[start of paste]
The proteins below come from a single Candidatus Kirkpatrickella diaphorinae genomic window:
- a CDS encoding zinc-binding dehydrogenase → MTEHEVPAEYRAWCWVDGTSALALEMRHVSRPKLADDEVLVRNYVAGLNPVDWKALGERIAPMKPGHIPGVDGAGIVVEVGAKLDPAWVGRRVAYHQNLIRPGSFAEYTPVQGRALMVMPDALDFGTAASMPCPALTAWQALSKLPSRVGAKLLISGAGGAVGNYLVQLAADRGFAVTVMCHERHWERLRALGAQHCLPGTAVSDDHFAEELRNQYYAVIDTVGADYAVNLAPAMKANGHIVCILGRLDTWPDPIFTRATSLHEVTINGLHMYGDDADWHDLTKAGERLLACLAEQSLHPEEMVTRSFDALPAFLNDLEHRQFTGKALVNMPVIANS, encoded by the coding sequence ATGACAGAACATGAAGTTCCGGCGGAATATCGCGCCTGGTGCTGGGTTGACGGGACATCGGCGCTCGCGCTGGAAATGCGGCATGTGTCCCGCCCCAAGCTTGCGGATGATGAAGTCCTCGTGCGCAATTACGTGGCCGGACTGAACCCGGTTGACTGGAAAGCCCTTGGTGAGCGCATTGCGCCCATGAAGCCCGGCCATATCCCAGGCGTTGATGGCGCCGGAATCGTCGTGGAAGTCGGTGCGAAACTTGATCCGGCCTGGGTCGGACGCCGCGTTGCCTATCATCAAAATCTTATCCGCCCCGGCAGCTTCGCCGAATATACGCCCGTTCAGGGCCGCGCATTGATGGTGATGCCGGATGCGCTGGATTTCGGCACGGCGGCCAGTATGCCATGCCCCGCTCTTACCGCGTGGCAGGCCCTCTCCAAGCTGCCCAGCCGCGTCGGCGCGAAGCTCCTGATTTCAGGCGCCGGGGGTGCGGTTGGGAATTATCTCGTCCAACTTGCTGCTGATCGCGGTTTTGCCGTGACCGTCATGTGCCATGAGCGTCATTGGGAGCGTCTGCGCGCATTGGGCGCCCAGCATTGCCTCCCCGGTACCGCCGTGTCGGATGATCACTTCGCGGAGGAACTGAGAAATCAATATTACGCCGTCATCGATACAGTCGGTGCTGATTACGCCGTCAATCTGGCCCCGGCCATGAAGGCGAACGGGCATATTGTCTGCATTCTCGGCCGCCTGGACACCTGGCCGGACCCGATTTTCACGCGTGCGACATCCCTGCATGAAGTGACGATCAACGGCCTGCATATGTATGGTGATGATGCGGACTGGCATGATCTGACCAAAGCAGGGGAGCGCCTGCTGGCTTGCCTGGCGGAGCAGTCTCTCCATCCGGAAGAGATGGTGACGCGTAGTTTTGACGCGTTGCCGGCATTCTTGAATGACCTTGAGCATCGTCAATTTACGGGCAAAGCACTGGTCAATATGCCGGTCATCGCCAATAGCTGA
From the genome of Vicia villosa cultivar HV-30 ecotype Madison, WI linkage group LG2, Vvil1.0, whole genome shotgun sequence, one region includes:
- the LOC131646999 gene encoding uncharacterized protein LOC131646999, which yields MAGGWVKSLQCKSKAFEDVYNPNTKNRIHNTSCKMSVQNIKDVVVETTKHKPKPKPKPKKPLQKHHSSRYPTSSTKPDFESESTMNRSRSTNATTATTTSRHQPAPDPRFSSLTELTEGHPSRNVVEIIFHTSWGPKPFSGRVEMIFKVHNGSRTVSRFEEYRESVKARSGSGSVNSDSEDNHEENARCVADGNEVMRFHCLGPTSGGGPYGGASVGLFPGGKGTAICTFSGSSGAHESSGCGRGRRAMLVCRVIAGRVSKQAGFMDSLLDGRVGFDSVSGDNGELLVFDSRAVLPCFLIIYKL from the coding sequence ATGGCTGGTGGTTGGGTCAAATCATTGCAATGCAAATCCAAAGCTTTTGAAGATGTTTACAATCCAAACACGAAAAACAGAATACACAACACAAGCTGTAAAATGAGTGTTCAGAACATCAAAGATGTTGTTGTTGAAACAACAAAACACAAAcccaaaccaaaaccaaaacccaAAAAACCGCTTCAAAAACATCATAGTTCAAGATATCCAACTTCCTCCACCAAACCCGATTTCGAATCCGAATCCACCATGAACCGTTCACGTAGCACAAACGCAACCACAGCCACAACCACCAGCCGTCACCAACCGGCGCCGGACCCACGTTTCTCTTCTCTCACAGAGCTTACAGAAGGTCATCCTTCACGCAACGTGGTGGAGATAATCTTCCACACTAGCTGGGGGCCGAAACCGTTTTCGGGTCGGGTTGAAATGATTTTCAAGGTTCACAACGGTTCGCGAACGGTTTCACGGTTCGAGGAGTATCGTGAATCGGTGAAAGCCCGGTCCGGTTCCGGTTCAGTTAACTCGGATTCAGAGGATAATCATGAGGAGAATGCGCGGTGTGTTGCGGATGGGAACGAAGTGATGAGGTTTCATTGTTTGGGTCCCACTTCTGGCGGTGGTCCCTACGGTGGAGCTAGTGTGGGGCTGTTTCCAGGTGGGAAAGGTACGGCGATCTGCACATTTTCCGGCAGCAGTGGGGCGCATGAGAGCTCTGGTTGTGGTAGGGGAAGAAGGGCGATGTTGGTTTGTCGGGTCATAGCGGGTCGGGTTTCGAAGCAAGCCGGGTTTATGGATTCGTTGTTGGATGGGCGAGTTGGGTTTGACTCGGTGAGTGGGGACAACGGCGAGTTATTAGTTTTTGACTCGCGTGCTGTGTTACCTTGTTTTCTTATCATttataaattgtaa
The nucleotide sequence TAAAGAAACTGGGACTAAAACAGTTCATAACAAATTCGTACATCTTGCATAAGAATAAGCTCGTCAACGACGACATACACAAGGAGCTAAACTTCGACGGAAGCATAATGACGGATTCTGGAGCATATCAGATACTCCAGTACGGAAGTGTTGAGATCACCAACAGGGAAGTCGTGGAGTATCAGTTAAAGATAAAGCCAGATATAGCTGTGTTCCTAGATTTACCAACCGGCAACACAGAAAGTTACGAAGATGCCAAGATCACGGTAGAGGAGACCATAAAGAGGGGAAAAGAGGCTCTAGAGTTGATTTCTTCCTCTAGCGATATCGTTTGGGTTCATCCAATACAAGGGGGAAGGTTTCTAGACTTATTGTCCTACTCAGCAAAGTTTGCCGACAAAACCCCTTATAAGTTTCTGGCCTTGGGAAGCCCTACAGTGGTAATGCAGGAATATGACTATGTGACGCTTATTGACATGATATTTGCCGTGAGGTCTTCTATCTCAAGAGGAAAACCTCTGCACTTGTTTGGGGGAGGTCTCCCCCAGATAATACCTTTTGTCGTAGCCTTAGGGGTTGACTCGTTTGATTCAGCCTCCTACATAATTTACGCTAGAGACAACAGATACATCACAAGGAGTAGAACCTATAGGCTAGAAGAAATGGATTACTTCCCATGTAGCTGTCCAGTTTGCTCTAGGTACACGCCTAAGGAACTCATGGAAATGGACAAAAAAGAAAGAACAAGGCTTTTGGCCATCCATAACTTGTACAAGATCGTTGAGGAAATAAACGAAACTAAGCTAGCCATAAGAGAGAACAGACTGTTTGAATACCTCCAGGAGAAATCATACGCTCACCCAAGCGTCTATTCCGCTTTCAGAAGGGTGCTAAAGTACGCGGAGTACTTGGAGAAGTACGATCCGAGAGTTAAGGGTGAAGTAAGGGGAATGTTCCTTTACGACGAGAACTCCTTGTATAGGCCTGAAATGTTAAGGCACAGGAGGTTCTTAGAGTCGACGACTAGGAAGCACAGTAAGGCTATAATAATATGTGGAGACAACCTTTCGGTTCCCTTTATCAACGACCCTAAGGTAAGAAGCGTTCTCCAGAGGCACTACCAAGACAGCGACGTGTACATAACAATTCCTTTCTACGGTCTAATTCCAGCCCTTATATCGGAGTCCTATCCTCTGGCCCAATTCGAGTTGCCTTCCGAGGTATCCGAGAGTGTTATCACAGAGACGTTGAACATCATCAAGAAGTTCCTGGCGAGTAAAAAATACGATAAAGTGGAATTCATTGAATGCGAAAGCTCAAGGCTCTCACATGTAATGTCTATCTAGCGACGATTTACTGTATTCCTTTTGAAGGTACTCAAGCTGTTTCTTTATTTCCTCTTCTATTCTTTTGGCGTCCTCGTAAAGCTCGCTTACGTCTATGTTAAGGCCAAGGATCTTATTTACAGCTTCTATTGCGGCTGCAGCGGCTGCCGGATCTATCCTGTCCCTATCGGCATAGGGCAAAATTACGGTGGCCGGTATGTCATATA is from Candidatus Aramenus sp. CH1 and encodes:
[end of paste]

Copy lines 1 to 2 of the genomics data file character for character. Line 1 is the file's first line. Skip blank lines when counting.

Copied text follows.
The proteins below come from a single Candidatus Kirkpatrickella diaphorinae genomic window:
- a CDS encoding zinc-binding dehydrogenase → MTEHEVPAEYRAWCWVDGTSALALEMRHVSRPKLADDEVLVRNYVAGLNPVDWKALGERIAPMKPGHIPGVDGAGIVVEVGAKLDPAWVGRRVAYHQNLIRPGSFAEYTPVQGRALMVMPDALDFGTAASMPCPALTAWQALSKLPSRVGAKLLISGAGGAVGNYLVQLAADRGFAVTVMCHERHWERLRALGAQHCLPGTAVSDDHFAEELRNQYYAVIDTVGADYAVNLAPAMKANGHIVCILGRLDTWPDPIFTRATSLHEVTINGLHMYGDDADWHDLTKAGERLLACLAEQSLHPEEMVTRSFDALPAFLNDLEHRQFTGKALVNMPVIANS, encoded by the coding sequence ATGACAGAACATGAAGTTCCGGCGGAATATCGCGCCTGGTGCTGGGTTGACGGGACATCGGCGCTCGCGCTGGAAATGCGGCATGTGTCCCGCCCCAAGCTTGCGGATGATGAAGTCCTCGTGCGCAATTACGTGGCCGGACTGAACCCGGTTGACTGGAAAGCCCTTGGTGAGCGCATTGCGCCCATGAAGCCCGGCCATATCCCAGGCGTTGATGGCGCCGGAATCGTCGTGGAAGTCGGTGCGAAACTTGATCCGGCCTGGGTCGGACGCCGCGTTGCCTATCATCAAAATCTTATCCGCCCCGGCAGCTTCGCCGAATATACGCCCGTTCAGGGCCGCGCATTGATGGTGATGCCGGATGCGCTGGATTTCGGCACGGCGGCCAGTATGCCATGCCCCGCTCTTACCGCGTGGCAGGCCCTCTCCAAGCTGCCCAGCCGCGTCGGCGCGAAGCTCCTGATTTCAGGCGCCGGGGGTGCGGTTGGGAATTATCTCGTCCAACTTGCTGCTGATCGCGGTTTTGCCGTGACCGTCATGTGCCATGAGCGTCATTGGGAGCGTCTGCGCGCATTGGGCGCCCAGCATTGCCTCCCCGGTACCGCCGTGTCGGATGATCACTTCGCGGAGGAACTGAGAAATCAATATTACGCCGTCATCGATACAGTCGGTGCTGATTACGCCGTCAATCTGGCCCCGGCCATGAAGGCGAACGGGCATATTGTCTGCATTCTCGGCCGCCTGGACACCTGGCCGGACCCGATTTTCACGCGTGCGACATCCCTGCATGAAGTGACGATCAACGGCCTGCATATGTATGGTGATGATGCGGACTGGCATGATCTGACCAAAGCAGGGGAGCGCCTGCTGGCTTGCCTGGCGGAGCAGTCTCTCCATCCGGAAGAGATGGTGACGCGTAGTTTTGACGCGTTGCCGGCATTCTTGAATGACCTTGAGCATCGTCAATTTACGGGCAAAGCACTGGTCAATATGCCGGTCATCGCCAATAGCTGA